Hemingway imbued his novel with a moral ambiguity, without completely destroying the notion of heroism. The instinct to flee in the face of peril is a perfectly natural survival mechanism and it is only our then-dormant framework of values that presents this in an unfavourable light at a later date. Having said that, history is strewn with heroic acts performed in the moment, when this same framework kicks in with far greater alacrity, performing its intricate calculations in line with a cause greater than the self. For Whom The Bell Tolls has characters both mean and mighty yet they are almost always presented in a semi-sympathetic light as victims of circumstance and of the human condition.

The relativity of time in the context of an imminent end to life is yet another theme that the book keeps returning to. When the mind has bought into inevitable destruction in the very near future, short periods of time are distended beyond accepted logic and emotions distilled to their rarest essence. Fear, exhilaration, hope, and despair, all achieve much-magnified proportions when faced with ultimate cessation, each moment spent in the lead-up to be invested with every last iota of being. It is perhaps no cliche then to say that one is never more alive than in the shadow of death.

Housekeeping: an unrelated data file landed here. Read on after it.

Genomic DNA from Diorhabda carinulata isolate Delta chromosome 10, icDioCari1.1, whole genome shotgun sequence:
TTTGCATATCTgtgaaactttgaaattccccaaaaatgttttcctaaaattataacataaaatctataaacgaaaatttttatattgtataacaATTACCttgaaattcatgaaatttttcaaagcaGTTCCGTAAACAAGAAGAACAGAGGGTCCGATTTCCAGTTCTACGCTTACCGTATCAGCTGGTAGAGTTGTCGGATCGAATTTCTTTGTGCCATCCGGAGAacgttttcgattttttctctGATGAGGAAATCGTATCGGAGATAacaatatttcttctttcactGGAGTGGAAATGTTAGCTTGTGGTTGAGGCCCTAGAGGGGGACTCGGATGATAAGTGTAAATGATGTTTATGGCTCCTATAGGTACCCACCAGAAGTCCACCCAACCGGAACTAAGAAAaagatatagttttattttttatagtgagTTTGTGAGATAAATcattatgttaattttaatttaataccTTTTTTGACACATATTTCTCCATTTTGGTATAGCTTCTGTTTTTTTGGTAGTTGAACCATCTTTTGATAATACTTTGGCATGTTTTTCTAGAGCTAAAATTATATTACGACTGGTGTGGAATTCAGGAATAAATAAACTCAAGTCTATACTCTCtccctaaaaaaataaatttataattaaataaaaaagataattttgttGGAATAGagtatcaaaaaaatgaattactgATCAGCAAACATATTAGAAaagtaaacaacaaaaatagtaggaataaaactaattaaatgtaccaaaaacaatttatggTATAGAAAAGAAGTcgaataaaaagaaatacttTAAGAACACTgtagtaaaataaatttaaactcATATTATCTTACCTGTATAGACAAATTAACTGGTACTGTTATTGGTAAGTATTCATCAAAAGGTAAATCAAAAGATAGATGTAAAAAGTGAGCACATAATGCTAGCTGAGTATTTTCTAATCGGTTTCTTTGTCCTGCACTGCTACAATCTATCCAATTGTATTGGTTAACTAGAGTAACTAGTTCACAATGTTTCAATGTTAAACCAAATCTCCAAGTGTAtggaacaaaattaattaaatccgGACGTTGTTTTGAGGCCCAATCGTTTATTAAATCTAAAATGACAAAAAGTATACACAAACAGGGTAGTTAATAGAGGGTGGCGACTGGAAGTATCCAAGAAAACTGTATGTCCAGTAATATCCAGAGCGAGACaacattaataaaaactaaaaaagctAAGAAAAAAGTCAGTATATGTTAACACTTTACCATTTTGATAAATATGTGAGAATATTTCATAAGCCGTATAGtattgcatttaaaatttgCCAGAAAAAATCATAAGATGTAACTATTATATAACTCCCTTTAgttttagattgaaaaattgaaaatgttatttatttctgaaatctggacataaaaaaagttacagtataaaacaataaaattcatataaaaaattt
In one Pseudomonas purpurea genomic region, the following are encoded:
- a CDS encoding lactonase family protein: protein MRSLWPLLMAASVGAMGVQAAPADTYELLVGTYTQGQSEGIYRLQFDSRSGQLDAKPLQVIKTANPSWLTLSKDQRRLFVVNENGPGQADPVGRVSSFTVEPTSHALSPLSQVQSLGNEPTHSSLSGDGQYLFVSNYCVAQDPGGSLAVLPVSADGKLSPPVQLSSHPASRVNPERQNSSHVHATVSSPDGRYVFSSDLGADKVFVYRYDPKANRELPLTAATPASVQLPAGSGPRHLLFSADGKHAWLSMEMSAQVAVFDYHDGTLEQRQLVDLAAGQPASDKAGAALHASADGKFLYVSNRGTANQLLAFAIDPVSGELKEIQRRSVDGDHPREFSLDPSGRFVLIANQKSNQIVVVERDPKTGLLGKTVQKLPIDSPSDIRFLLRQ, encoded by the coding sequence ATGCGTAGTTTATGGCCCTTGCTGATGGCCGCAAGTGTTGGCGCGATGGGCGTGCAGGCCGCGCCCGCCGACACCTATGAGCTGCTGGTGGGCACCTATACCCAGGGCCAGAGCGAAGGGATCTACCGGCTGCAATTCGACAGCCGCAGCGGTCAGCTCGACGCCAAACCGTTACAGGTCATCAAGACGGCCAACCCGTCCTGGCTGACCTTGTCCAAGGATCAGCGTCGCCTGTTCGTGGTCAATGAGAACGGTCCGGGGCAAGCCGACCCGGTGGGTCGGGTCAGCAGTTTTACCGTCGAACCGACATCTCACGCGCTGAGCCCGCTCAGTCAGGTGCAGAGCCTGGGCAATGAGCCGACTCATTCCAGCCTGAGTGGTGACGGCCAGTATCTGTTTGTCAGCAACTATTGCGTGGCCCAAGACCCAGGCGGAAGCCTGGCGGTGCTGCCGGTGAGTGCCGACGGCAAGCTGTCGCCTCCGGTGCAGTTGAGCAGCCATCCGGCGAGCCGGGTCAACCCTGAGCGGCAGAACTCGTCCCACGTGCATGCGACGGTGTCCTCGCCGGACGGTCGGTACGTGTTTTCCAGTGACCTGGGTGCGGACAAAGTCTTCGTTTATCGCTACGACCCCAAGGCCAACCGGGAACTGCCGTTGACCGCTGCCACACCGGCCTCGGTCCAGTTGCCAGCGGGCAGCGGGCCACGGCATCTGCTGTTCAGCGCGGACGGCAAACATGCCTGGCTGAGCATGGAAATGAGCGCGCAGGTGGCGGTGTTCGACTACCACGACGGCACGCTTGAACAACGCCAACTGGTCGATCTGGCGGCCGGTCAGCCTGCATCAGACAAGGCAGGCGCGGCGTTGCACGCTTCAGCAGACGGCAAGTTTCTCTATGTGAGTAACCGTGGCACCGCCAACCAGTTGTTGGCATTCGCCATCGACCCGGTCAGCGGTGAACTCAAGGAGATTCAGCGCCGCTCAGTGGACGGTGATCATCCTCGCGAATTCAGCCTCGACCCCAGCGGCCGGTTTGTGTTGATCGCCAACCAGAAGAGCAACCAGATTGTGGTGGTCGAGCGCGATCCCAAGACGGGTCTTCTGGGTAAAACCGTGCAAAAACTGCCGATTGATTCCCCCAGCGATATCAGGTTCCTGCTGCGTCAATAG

Metallica crafted their epic with the same delicate understanding of what it means to be in conflict, not adopting a morally indignant stance against war, but instead meditating on the role of man caught in an insurmountable swell. The two verses bring these ideas to life in startling relief, but on either side of these is a progression like a funeral march with only one destination in sight. There is irrepressible drive here at the miracle and the resilience of life but there also is a profound sadness at its wasteful termination, both channelized through the young James Hetfield’s breaking voice. Hetfield would go on to “develop” his voice in time, but on the first two albums, and especially on this song, his just-breaking vocal cords were able to relate the lot of the many young men used as cannon-fodder through history.